Lennie James discusses Morgan’s future and the chance for more optimism in season 5 of Fear the Walking Dead. The new season of the zombie spinoff is set to premiere in early June, and it comes off the heels of what is perhaps the most hopeful ending in any Walking Dead series to date. The season 4 finale, ‘… I Lose Myself’ featured plenty of the zombie franchise’s patented violence and human on human struggles, but it also placed the series’ main cast (radically changed though it is) on a path toward something other than nihilism.
The change in attitude and the shift in pointing characters like Morgan, Alicia (Alycia Debnam-Carey), Victor (Colman Domingo), and newcomers, John (Garret Dillahunt), June (Jenna Elfman), and Althea (Maggie Grace), toward an existence that goes beyond simply surviving each day as it comes has been in place since Andrew Chambliss and Ian Goldberg took over as co-showrunners at the beginning of season 4. Change wasn’t without its difficulties, though, as much of the show’s original characters were killed off (somewhat contentiously), affording the series the closest thing to a fresh start the end of the world could possibly offer.
During a recent Fear the Walking Dead set visit attended by Screen Rant, James discussed the series’ recent shift toward optimism, and what role Morgan’s appearance on the show played in facilitating that transition. He also spoke about how the characters will be putting their know-how to test in season 5, attempting to help rebuild the world:
“I think Morgan's walked a very long way, spent a lot of time on his own. He's had a lot of time to think, and when he left Rick and Virginia his focus very much was to be away from people and not be anywhere near people and be on his own. It didn't quite work out that way, and now he not only finds himself as part of a new group, but also kind of in a... again, partly because of his history and how he survived, in a role where they are looking at him, in some way, to lead. And he has to start to make a choice about if he's going to take that on, how might he take it on.
And I think the way that he's decided to take it on is by learning from the two obvious men that happen to be in his life that have taught him anything, and that's Rick and Eastman. And the premise of Eastman's philosophy being 'All life is precious,' I think that Morgan has kind of taken that on, or he's already taken it on, but in this environment there's a positive thing.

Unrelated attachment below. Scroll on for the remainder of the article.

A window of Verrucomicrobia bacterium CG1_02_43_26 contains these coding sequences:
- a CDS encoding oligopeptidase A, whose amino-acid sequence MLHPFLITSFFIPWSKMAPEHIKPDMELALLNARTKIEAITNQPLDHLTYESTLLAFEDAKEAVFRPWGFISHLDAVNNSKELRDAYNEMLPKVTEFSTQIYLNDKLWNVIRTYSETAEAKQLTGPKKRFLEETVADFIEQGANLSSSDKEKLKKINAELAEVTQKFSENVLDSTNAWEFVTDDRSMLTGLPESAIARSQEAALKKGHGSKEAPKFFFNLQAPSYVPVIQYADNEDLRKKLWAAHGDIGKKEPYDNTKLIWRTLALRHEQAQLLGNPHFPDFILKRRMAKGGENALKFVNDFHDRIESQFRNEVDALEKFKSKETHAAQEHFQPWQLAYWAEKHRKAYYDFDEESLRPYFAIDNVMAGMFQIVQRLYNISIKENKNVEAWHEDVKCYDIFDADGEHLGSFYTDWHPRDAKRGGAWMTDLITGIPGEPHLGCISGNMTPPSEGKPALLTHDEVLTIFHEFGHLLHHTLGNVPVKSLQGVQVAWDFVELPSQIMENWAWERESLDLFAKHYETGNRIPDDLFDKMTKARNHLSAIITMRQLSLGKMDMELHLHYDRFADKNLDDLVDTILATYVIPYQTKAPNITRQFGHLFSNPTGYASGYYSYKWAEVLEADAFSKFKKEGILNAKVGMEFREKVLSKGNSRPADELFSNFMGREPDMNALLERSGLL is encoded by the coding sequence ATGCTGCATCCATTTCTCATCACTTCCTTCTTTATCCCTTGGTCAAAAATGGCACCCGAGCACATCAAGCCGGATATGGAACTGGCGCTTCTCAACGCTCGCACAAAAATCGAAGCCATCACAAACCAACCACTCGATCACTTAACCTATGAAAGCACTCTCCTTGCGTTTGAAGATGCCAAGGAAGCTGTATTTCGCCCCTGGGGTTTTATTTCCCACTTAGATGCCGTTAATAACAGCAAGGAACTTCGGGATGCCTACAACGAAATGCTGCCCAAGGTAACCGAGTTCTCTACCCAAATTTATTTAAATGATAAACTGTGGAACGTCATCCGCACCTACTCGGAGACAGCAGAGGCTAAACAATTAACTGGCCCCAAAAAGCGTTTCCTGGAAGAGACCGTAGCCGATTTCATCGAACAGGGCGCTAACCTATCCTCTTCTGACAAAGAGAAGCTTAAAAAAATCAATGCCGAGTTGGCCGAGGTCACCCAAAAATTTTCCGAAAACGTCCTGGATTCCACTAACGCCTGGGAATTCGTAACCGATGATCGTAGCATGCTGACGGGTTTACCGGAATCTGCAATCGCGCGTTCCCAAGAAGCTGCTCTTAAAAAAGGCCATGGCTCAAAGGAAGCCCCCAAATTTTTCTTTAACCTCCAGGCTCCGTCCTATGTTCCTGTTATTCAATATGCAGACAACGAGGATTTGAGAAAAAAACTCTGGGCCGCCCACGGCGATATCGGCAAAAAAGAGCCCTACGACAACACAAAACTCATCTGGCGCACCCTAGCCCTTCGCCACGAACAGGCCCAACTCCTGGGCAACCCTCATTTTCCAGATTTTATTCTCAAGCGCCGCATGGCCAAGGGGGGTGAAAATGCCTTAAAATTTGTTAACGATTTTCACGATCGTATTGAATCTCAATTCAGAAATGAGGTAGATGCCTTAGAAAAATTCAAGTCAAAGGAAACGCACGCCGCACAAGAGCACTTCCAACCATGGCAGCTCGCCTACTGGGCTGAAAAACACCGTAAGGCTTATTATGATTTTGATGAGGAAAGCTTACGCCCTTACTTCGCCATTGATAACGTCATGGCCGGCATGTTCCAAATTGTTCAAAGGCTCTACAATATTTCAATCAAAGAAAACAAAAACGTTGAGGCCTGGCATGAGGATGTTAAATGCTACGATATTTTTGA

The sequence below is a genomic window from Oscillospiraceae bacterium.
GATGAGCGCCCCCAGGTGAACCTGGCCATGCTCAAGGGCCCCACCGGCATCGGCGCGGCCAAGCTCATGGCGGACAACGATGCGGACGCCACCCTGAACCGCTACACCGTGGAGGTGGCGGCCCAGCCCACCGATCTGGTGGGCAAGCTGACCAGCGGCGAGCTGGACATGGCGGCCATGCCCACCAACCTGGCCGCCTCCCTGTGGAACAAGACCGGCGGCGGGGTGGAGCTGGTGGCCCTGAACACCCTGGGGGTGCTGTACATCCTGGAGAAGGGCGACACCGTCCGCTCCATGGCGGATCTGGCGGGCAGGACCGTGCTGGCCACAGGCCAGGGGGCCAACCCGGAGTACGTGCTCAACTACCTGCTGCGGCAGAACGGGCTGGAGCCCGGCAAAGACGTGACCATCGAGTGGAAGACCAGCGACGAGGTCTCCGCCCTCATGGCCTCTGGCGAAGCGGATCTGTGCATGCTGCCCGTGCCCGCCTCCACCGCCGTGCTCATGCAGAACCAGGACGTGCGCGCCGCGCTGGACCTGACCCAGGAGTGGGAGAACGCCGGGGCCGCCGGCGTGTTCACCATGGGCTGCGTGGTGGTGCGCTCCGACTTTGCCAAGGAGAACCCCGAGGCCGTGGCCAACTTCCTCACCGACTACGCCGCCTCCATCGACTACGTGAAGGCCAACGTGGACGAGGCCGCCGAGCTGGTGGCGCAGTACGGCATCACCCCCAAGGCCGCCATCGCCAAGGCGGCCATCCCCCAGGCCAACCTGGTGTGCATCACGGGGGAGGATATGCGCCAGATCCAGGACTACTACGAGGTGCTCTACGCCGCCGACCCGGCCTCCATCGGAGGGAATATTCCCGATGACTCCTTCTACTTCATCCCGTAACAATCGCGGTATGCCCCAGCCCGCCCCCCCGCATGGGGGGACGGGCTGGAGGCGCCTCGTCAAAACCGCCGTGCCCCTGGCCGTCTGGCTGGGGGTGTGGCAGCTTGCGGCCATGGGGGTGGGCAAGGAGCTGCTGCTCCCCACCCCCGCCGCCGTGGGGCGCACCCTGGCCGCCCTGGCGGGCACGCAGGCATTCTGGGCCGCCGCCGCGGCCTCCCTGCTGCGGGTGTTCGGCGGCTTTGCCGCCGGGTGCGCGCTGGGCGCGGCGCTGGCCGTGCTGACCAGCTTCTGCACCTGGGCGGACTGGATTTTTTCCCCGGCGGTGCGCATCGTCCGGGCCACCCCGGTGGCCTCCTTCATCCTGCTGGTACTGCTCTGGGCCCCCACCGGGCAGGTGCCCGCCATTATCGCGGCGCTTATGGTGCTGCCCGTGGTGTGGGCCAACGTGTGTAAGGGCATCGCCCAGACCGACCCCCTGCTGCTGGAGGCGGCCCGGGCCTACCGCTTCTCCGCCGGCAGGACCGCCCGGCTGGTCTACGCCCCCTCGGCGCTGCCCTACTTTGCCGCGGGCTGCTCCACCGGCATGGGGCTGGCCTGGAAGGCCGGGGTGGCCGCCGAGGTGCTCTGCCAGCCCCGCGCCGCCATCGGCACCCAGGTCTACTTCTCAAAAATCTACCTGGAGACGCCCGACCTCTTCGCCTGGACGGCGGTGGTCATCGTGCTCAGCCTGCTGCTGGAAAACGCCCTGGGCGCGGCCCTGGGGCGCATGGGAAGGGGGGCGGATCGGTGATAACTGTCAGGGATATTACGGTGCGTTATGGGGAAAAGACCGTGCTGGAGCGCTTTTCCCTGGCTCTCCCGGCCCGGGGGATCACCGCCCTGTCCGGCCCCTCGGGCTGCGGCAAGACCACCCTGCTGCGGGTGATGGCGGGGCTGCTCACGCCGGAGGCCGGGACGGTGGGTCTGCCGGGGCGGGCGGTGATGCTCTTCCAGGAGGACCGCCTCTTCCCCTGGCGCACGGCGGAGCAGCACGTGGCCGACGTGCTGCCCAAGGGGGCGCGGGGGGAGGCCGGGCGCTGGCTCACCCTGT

If we're going to be alive, let's be alive adding something positive into the world because we don't know how much longer we're going to be here. Everybody in this group is aware of how immediate death can be, and he wants whatever is in between today and death to at least be them trying to walk in a positive direction, to help folk.
They know how to survive. That's one of the other things that I'm really enjoying about and looking forward to this season. It was true in The Walking Dead and it's true here: we've now been alive and made it. We're the survivors, very much the survivors. It's no long... We now know, if we didn't know before, how to kill the walkers, how to walk amongst the walkers, what to do at night, what your checks are first thing in the morning, where to find food, obvious places to look. We have a certain set of skills, as it were, and I suppose we're trying to figure out how best and most positive we can share that with others and start to rebuild this strange and interesting world.”
It will be interesting to see how the spinoff attempts to maintain this shift toward optimism with the inherent gloominess of the series’ initial conceit. Both entries in The Walking Dead franchise are beholden to certain expectations with regard to tone, so while the characters might be reaching toward hope, don’t expect the story to play along and make it easy for them.
Fear the Walking Dead season 5 premieres Sunday, June 2 @9pm on AMC.